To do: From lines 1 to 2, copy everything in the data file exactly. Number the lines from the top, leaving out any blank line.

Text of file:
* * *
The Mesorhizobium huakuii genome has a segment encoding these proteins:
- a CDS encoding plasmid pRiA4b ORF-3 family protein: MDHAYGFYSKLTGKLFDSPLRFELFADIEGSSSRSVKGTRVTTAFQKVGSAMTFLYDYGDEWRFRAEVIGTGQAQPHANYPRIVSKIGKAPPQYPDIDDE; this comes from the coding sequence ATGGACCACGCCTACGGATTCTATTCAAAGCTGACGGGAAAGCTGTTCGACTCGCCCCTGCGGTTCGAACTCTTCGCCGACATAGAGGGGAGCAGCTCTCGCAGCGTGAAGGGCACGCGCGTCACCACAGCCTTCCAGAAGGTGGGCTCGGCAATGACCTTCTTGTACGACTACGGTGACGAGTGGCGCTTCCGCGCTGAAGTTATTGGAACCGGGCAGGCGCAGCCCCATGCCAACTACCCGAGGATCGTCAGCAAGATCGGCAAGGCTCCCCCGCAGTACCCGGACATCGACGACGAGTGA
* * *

The Mesorhizobium huakuii genome has a segment encoding these proteins:
- a CDS encoding plasmid pRiA4b ORF-3 family protein: MDHAYGFYSKLTGKLFDSPLRFELFADIEGSSSRSVKGTRVTTAFQKVGSAMTFLYDYGDEWRFRAEVIGTGQAQPHANYPRIVSKIGKAPPQYPDIDDE; this comes from the coding sequence ATGGACCACGCCTACGGATTCTATTCAAAGCTGACGGGAAAGCTGTTCGACTCGCCCCTGCGGTTCGAACTCTTCGCCGACATAGAGGGGAGCAGCTCTCGCAGCGTGAAGGGCACGCGCGTCACCACAGCCTTCCAGAAGGTGGGCTCGGCAATGACCTTCTTGTACGACTACGGTGACGAGTGGCGCTTCCGCGCTGAAGTTATTGGAACCGGGCAGGCGCAGCCCCATGCCAACTACCCGAGGATCGTCAGCAAGATCGGCAAGGCTCCCCCGCAGTACCCGGACATCGACGACGAGTGA